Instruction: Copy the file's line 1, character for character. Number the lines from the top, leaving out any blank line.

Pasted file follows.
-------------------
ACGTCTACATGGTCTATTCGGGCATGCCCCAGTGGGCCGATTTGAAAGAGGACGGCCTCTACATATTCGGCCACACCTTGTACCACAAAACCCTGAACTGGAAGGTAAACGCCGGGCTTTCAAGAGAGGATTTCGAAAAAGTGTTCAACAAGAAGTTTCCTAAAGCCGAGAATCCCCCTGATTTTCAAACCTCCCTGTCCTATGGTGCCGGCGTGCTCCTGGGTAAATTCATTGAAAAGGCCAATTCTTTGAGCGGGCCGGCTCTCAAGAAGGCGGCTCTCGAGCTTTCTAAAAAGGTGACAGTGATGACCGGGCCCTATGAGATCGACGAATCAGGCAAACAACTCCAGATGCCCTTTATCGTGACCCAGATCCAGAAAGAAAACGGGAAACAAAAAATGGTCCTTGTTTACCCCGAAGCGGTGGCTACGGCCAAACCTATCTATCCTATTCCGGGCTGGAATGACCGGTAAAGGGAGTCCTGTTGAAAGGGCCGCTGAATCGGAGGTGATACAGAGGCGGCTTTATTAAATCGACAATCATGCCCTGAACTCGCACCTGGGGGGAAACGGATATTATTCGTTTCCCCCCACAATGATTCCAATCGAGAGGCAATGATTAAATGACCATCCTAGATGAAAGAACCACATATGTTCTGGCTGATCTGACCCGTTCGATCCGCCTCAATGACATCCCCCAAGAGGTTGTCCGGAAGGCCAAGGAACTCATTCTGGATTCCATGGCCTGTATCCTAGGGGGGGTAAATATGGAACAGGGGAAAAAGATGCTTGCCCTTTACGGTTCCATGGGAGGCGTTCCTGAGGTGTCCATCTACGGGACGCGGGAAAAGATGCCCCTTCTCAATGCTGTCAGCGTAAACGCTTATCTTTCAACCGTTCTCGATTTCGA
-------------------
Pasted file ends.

ACGTCTACATGGTCTATTCGGGCATGCCCCAGTGGGCCGATTTGAAAGAGGACGGCCTCTACATATTCGGCCACACCTTGTACCACAAAACCCTGAACTGGAAGGTAAACGCCGGGCTTTCAAGAGAGGATTTCGAAAAAGTGTTCAACAAGAAGTTTCCTAAAGCCGAGAATCCCCCTGATTTTCAAACCTCCCTGTCCTATGGTGCCGGCGTGCTCCTGGGTAAATTCATTGAAAAGGCCAATTCTTTGAGCGGGCCGGCTCTCAAGAAGGCGGCTCTCGAGCTTTCTAAAAAGGTGACAGTGATGACCGGGCCCTATGAGATCGACGAATCAGGCAAACAACTCCAGATGCCCTTTATCGTGACCCAGATCCAGAAAGAAAACGGGAAACAAAAAATGGTCCTTGTTTACCCCGAAGCGGTGGCTACGGCCAAACCTATCTATCCTATTCCGGGCTGGAATGACCGGTAAAGGGAGTCCTGTTGAAAGGGCCGCTGAATCGGAGGTGATACAGAGGCGGCTTTATTAAATCGACAATCATGCCCTGAACTCGCACCTGGGGGGAAACGGATATTATTCGTTTCCCCCCACAATGATTCCAATCGAGAGGCAATGATTAAATGACCATCCTAGATGAAAGAACCACATATGTTCTGGCTGATCTGACCCGTTCGATCCGCCTCAATGACATCCCCCAAGAGGTTGTCCGGAAGGCCAAGGAACTCATTCTGGATTCCATGGCCTGTATCCTAGGGGGGGTAAATATGGAACAGGGGAAAAAGATGCTTGCCCTTTACGGTTCCATGGGAGGCGTTCCTGAGGTGTCCATCTACGGGACGCGGGAAAAGATGCCCCTTCTCAATGCTGTCAGCGTAAACGCTTATCTTTCAACCGTTCTCGATTTCGA